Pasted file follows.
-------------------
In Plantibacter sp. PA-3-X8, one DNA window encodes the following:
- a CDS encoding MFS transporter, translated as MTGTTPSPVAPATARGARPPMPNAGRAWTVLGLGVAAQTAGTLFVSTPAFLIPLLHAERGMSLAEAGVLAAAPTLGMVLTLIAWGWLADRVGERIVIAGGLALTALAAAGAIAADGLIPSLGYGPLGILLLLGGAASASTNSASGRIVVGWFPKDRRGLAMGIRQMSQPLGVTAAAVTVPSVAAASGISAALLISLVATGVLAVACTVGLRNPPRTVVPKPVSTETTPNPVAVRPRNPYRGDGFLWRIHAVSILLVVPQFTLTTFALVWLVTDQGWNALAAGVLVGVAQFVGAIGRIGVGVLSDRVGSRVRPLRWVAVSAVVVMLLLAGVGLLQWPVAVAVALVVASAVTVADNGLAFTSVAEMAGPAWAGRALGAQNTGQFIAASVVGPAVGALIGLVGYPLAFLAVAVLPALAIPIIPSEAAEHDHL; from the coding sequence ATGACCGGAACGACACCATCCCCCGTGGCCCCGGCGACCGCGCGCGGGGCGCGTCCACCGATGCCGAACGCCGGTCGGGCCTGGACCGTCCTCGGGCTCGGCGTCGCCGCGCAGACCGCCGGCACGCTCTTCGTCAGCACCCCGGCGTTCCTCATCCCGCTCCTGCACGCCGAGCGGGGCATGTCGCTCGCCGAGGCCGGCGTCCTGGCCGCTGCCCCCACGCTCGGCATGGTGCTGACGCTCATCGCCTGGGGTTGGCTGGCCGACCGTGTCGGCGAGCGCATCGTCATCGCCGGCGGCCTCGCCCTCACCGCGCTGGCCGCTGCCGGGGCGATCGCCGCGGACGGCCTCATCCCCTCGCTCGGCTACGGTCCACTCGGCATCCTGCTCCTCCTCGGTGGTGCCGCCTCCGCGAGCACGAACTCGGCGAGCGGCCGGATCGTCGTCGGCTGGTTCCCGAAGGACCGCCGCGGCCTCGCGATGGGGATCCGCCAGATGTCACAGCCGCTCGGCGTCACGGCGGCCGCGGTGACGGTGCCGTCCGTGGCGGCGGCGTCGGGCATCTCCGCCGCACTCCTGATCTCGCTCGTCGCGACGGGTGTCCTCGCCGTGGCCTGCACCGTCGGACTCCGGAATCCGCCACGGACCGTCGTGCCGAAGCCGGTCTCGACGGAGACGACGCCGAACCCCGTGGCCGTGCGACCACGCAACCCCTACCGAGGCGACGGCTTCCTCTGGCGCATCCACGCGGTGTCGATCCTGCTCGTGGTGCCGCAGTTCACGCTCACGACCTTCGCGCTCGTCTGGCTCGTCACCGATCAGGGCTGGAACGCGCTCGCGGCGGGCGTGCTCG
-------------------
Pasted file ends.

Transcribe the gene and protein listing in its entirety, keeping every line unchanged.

In Plantibacter sp. PA-3-X8, one DNA window encodes the following:
- a CDS encoding MFS transporter, translated as MTGTTPSPVAPATARGARPPMPNAGRAWTVLGLGVAAQTAGTLFVSTPAFLIPLLHAERGMSLAEAGVLAAAPTLGMVLTLIAWGWLADRVGERIVIAGGLALTALAAAGAIAADGLIPSLGYGPLGILLLLGGAASASTNSASGRIVVGWFPKDRRGLAMGIRQMSQPLGVTAAAVTVPSVAAASGISAALLISLVATGVLAVACTVGLRNPPRTVVPKPVSTETTPNPVAVRPRNPYRGDGFLWRIHAVSILLVVPQFTLTTFALVWLVTDQGWNALAAGVLVGVAQFVGAIGRIGVGVLSDRVGSRVRPLRWVAVSAVVVMLLLAGVGLLQWPVAVAVALVVASAVTVADNGLAFTSVAEMAGPAWAGRALGAQNTGQFIAASVVGPAVGALIGLVGYPLAFLAVAVLPALAIPIIPSEAAEHDHL; from the coding sequence ATGACCGGAACGACACCATCCCCCGTGGCCCCGGCGACCGCGCGCGGGGCGCGTCCACCGATGCCGAACGCCGGTCGGGCCTGGACCGTCCTCGGGCTCGGCGTCGCCGCGCAGACCGCCGGCACGCTCTTCGTCAGCACCCCGGCGTTCCTCATCCCGCTCCTGCACGCCGAGCGGGGCATGTCGCTCGCCGAGGCCGGCGTCCTGGCCGCTGCCCCCACGCTCGGCATGGTGCTGACGCTCATCGCCTGGGGTTGGCTGGCCGACCGTGTCGGCGAGCGCATCGTCATCGCCGGCGGCCTCGCCCTCACCGCGCTGGCCGCTGCCGGGGCGATCGCCGCGGACGGCCTCATCCCCTCGCTCGGCTACGGTCCACTCGGCATCCTGCTCCTCCTCGGTGGTGCCGCCTCCGCGAGCACGAACTCGGCGAGCGGCCGGATCGTCGTCGGCTGGTTCCCGAAGGACCGCCGCGGCCTCGCGATGGGGATCCGCCAGATGTCACAGCCGCTCGGCGTCACGGCGGCCGCGGTGACGGTGCCGTCCGTGGCGGCGGCGTCGGGCATCTCCGCCGCACTCCTGATCTCGCTCGTCGCGACGGGTGTCCTCGCCGTGGCCTGCACCGTCGGACTCCGGAATCCGCCACGGACCGTCGTGCCGAAGCCGGTCTCGACGGAGACGACGCCGAACCCCGTGGCCGTGCGACCACGCAACCCCTACCGAGGCGACGGCTTCCTCTGGCGCATCCACGCGGTGTCGATCCTGCTCGTGGTGCCGCAGTTCACGCTCACGACCTTCGCGCTCGTCTGGCTCGTCACCGATCAGGGCTGGAACGCGCTCGCGGCGGGCGTGCTCG